Clouds jag on the pinnacles of Notre Dame like sheep's wool on the snags of barbed wire. You have taken it upon yourself to show me Paris although I am the one who has visited it before. You are self-important and distracted with your streetmap and your watch. The artists are where they should be, and the art galleries and Notre Dame itself and the stand-up cafés and the tiny robust coffees, all as they should be. It is very gratifying for you. The photograph is of me, with as much as possible of Paris pushed into the background. The photograph is of Paris. I am tiny, dark, crawling like a fly on the face of the city of romance.

I am in Paris, travelling alone. I discover cinnamon-flavoured chewing-gum. And the joy of deciphering billboards, and under their flapping corners where the glue missed, another poster with another product, theatre, band that has had its moment. And the soft wavy unreal air of the underground.

I am at my brother's funeral. My parents cried: my father in loud short bursts, my mother quietly and unceasingly. My sister cried into her hanky, into her hands, her forehead wrinkled with distress and disbelief. I didn't cry. My grief which was tall and straight had to be broken several times and folded together to fit inside me the day of the funeral. I had no words, my mouth was shut, my throat closed; there was no place to cry from except from here, from the gut, a long long silent cry. Behind us the sky is crazed with thin white clouds and my hands are folded one on top of the other, resting on the cotton weave fabric of my dress. I am there beside my sister, beside my mother and my father. And there is one person more, a baby. My parents' nephew, my cousin, weeks old. My father held his small body close to his chest nearly all that day. And hovering in the background another face, the face of the baby's mother, the baby's mother is crying.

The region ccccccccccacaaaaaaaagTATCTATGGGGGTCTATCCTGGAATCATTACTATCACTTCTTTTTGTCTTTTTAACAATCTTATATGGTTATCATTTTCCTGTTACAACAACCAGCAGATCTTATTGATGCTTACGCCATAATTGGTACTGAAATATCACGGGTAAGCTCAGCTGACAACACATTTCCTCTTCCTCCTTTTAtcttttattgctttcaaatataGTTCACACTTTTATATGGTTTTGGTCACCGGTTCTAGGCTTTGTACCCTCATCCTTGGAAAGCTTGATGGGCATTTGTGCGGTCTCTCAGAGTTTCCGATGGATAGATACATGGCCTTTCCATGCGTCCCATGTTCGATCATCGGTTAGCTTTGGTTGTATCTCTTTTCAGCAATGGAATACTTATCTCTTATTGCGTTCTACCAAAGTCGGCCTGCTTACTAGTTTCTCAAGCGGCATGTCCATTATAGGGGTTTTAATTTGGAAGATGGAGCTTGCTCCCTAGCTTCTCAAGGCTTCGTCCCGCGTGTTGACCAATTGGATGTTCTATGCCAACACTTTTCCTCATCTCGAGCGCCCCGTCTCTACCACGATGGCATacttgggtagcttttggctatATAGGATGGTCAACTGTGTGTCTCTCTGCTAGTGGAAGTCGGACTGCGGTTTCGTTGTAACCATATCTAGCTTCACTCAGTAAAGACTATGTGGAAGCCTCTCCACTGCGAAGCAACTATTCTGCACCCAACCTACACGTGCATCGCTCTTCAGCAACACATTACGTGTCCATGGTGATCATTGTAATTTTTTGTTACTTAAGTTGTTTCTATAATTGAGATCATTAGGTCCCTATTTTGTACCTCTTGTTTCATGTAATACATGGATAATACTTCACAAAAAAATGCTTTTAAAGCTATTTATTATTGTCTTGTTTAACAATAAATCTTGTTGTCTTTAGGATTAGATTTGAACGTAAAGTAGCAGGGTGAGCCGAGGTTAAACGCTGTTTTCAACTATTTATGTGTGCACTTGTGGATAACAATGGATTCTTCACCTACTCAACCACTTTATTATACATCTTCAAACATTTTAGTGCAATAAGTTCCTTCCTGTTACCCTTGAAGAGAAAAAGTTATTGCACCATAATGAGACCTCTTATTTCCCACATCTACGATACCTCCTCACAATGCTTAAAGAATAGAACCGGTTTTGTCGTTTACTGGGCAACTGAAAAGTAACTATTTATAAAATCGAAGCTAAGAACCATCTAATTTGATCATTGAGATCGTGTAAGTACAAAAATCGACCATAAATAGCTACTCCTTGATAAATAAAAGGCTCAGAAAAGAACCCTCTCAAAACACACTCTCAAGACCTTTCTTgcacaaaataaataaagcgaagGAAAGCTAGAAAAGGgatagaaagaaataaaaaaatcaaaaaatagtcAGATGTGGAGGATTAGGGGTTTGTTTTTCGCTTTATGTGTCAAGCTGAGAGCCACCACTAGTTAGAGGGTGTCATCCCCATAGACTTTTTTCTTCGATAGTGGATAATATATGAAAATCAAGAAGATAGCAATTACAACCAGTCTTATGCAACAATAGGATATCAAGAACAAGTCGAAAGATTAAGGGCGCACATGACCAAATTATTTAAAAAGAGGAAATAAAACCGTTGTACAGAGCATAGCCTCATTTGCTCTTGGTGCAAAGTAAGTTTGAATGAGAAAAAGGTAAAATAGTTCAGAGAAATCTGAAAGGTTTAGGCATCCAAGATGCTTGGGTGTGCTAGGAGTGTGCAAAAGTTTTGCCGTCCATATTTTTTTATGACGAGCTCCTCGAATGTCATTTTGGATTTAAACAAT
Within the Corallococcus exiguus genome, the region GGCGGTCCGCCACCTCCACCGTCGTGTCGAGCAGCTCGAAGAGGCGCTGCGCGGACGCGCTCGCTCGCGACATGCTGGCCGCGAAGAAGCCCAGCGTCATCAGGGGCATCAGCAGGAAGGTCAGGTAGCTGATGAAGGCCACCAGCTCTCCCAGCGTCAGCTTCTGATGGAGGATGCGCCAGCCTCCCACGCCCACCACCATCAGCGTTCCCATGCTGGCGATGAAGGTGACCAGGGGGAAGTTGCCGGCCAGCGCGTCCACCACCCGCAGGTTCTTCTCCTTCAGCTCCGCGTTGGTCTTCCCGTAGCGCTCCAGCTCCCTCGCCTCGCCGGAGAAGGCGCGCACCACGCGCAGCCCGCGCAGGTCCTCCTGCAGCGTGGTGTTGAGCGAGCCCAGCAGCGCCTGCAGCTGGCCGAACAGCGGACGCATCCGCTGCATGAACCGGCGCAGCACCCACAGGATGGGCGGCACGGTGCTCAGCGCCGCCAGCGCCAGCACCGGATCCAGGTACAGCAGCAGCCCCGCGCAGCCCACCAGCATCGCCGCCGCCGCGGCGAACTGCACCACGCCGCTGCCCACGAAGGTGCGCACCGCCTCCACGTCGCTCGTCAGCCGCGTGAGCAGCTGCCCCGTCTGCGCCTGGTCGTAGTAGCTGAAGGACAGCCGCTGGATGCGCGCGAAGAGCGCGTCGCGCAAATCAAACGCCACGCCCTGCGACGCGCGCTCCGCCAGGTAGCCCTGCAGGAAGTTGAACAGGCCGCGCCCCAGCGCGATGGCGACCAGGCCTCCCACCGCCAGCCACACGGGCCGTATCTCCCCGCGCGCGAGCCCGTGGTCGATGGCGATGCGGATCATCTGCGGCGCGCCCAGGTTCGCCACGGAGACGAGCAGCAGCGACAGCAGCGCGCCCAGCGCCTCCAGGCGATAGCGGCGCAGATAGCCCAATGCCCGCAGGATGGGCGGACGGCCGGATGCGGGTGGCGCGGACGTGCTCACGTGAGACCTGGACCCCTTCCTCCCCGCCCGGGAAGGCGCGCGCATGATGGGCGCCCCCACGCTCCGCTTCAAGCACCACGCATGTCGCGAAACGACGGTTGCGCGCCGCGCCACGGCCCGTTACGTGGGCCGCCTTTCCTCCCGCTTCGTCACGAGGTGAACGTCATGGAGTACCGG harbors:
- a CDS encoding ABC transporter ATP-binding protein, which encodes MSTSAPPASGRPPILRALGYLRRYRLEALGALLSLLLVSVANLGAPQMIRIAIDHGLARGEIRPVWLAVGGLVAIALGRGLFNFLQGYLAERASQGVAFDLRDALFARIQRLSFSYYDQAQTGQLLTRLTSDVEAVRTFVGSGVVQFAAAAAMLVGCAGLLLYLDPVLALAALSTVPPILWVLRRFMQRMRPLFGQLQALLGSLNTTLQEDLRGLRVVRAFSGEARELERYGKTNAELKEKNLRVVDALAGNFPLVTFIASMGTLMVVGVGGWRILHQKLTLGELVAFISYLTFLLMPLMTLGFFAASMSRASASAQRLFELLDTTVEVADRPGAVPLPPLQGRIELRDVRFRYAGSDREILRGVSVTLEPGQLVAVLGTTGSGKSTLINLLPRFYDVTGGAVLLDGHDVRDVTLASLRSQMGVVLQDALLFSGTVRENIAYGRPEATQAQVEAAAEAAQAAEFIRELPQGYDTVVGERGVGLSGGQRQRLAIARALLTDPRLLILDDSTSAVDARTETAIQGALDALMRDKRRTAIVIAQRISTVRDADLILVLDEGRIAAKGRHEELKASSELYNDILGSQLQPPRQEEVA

page 102

I am not one of those definite and tidy types. Look at this photo. One of my hands is missing. I am describing something with my arms flung out, so my body is left defenceless. I am laughing and the top of my head is cut off. But my dress is beautiful. I got it from the op shop; it's light green satin with large pale silver stars embroidered on it. When I grow brittle and false and speak too loudly and fling my arms out, I hope this calm green shining dress, this dress with quiet stars, I hope it speaks for me.

My sister sent me this photo of herself and her husband and two children. The hair of the children shines in the sun; my sister's brown hair absorbs the sun. It would be warm to touch. They are healthy; each cheek glows. The photo is sterile, like a piece of gauze inside a cellophane slip. It is pretty in its clean whiteness, and fascinating to touch, but it may cover some dank smelling sore on a hidden part of the body. Or maybe not. I don't know.